Recent trends in mobile ad fraud

While gaming apps were hardest hit by fraud in 2017, that trend has begun to shift. By May 2018, e-commerce apps had become the most affected vertical, accounting for two-fifths of the total installs rejected, according to Adjust. Another commonly reported trend is the prevalence of fraud on Android apps and devices over those of other operating systems. MRC-accredited Pixalate has reported that Android devices are particularly prone to in-app ad fraud.

In-app fraud has become more sophisticated, expanding to areas such as app-spoofing, hidden ads, and mobile hijacked devices. Malicious apps can serve pop-ups, load and reload thousands of impressions or watch videos in the background without the user’s knowledge. They may also serve as Trojan horses for ransomware. Sometimes, the app knows to only load and reload ads when a device is plugged into power, so that users won’t notice suspicious usage of their device’s battery power. In other cases, an app might obfuscate its location in order to attract spend from advertisers with geo-targeting requirements, or it may purposely mislabel inventory to pass off incentivized traffic as non-incentivized traffic.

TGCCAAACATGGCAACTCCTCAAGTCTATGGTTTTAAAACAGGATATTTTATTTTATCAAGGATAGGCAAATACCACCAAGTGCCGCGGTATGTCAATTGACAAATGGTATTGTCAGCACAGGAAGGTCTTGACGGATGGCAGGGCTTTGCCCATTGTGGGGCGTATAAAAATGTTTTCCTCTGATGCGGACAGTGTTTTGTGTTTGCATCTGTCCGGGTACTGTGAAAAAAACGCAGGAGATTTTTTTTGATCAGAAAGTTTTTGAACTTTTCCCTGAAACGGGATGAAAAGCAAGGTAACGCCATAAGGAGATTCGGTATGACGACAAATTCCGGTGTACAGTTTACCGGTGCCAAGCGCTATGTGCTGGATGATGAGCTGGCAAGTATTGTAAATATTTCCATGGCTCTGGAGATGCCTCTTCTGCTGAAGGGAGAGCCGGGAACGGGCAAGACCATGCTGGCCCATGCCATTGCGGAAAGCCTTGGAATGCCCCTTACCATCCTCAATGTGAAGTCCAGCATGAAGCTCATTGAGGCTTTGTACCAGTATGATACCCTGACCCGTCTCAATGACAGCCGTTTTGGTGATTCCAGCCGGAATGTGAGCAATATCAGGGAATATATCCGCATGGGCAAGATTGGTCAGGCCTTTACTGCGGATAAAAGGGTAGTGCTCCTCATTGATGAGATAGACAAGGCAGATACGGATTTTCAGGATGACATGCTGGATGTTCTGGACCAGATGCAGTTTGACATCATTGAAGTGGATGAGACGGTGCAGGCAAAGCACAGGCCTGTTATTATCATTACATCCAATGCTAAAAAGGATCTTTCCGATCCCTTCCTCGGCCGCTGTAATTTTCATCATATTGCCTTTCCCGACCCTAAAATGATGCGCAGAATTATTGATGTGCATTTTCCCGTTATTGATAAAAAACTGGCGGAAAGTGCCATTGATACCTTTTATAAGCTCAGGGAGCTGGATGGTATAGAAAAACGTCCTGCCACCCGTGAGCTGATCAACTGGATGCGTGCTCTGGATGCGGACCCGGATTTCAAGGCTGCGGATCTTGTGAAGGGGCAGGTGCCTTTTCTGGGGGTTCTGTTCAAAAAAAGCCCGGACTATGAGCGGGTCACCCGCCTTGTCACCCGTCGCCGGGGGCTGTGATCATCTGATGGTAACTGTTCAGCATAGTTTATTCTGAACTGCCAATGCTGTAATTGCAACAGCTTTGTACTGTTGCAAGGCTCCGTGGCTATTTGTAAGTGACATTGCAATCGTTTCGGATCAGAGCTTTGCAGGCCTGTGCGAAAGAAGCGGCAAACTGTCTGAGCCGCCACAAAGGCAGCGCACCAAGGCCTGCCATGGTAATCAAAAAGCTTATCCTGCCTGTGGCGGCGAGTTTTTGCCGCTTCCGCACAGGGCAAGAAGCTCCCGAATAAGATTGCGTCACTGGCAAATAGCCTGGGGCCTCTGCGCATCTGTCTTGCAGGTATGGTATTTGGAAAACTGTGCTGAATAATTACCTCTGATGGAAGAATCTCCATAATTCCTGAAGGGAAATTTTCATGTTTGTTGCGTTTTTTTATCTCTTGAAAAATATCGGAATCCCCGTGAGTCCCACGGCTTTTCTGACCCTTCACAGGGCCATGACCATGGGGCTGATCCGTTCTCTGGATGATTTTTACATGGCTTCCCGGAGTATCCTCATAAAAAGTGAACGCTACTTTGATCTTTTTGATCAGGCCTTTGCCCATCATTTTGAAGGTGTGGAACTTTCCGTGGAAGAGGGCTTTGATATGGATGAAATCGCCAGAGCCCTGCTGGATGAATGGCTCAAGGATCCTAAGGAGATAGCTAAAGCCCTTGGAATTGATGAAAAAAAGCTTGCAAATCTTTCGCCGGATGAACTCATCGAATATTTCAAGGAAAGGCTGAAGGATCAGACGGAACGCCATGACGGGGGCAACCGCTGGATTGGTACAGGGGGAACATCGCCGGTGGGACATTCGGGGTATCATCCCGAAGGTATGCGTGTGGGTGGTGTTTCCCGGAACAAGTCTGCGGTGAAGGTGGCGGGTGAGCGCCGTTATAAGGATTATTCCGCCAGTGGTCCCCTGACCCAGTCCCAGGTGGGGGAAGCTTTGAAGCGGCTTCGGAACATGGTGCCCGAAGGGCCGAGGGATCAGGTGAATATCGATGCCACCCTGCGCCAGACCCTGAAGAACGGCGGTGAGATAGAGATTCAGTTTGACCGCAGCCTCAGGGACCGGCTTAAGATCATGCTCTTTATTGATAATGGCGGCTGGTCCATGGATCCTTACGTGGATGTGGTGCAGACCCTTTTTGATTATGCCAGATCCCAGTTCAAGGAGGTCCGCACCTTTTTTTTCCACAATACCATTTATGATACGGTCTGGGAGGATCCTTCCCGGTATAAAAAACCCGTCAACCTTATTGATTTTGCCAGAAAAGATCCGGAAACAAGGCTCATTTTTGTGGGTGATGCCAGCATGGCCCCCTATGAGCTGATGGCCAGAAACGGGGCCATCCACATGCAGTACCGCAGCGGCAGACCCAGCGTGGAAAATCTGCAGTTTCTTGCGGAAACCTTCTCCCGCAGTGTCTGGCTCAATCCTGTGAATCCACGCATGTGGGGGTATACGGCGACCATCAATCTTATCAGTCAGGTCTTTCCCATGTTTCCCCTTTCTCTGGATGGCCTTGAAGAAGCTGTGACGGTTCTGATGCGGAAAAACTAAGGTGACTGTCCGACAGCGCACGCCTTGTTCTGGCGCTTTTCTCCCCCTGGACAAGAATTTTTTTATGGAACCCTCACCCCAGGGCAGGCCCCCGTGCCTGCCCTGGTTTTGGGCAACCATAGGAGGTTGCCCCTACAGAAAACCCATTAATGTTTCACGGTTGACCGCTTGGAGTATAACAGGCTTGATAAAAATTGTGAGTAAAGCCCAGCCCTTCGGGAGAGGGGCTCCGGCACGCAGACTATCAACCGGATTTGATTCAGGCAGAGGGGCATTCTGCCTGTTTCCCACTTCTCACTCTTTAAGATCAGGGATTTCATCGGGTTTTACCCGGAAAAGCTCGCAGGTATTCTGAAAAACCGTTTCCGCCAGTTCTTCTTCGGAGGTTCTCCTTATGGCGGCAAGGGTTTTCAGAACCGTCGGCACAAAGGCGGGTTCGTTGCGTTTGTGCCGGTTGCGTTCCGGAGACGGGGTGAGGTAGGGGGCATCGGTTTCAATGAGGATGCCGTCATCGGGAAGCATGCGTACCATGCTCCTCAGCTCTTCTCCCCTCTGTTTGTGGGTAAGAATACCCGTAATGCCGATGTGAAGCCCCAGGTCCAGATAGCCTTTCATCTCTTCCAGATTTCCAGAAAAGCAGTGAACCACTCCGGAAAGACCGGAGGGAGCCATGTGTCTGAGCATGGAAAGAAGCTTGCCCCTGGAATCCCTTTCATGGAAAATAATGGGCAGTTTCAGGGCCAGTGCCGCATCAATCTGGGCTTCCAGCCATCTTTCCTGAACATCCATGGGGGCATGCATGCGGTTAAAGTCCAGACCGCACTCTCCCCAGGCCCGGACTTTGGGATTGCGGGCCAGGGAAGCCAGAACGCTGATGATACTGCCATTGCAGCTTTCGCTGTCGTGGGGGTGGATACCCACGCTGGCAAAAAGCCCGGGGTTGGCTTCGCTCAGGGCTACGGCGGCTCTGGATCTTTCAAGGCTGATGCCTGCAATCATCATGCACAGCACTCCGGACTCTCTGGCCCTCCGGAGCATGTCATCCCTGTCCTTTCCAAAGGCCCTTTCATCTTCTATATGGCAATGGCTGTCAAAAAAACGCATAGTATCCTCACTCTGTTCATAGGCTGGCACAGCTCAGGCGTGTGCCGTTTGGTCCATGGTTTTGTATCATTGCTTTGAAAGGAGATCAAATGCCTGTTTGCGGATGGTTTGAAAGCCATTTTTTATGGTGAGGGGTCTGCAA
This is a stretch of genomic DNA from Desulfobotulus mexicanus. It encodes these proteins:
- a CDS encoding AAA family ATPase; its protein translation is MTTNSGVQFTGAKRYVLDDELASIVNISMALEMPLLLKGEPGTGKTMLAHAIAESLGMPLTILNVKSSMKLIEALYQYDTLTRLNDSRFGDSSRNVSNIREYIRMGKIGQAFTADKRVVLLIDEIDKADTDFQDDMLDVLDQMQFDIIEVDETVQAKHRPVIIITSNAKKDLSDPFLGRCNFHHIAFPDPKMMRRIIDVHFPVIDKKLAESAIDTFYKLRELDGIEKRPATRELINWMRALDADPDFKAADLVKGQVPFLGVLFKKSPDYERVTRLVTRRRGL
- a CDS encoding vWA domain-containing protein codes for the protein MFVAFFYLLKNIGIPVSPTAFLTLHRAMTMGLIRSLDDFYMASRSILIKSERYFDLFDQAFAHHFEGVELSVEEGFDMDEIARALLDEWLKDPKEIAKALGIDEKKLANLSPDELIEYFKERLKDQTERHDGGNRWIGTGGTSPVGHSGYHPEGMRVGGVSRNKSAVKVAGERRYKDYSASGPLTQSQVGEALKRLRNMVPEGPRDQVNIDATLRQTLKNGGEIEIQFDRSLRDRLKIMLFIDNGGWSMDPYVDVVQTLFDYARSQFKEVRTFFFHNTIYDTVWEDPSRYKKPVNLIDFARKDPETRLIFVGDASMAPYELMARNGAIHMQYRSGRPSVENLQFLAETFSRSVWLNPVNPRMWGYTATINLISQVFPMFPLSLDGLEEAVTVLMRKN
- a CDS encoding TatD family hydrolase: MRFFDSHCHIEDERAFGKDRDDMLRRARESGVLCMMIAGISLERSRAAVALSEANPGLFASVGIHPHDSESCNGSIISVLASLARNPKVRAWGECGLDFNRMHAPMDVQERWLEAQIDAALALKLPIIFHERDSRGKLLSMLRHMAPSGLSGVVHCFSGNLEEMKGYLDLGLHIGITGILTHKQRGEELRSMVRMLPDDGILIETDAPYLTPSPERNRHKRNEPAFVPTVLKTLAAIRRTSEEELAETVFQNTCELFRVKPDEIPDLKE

Brand marketers aren’t the only victims in these schemes. Apps also fall prey to threats, particularly in attribution, for instance, when a bad actor takes credit for driving an install or action, according to AdExchanger. In some cases, fraudsters create fake devices to download apps and steal credit card and payment info. Fraudsters use tactics such as click injection—a more surgical form of click spam—to insert themselves in the moment between a real download and the initial app open. This form of fraud is particularly insidious, because app advertisers end up paying for their own organic installs.

What do marketers have to say?

A third of marketers estimate that more than half of their mobile ad budgets are exposed to in-app and mobile web fraud, according to a recent report by Forrester. As an industry, we must strive for transparency and education. AdExchanger reported that while 39% of advertisers and agencies admit they don’t know enough about mobile ad buying, the mobile-first app advertisers, especially the major gaming publishers, are the most savvy when it comes to digging into analytics and leveraging data-driven tools to troubleshoot suspicious traffic and evaluate performance marketing partners and channels—a practice that hopefully more will learn to adopt.

A resolution for 2019 

Ultimately, it is our community’s responsibility to share learnings, stay up-to-date on the latest technologies and adopt best practices for consistency and quality in order to keep invalid traffic at bay. Let’s all make a New Year’s resolution to do our part.

Curious about how MoPub is approaching traffic quality? Learn more here.

 

Sign up for our newsletter to stay up-to-date with our articles, news, events and more.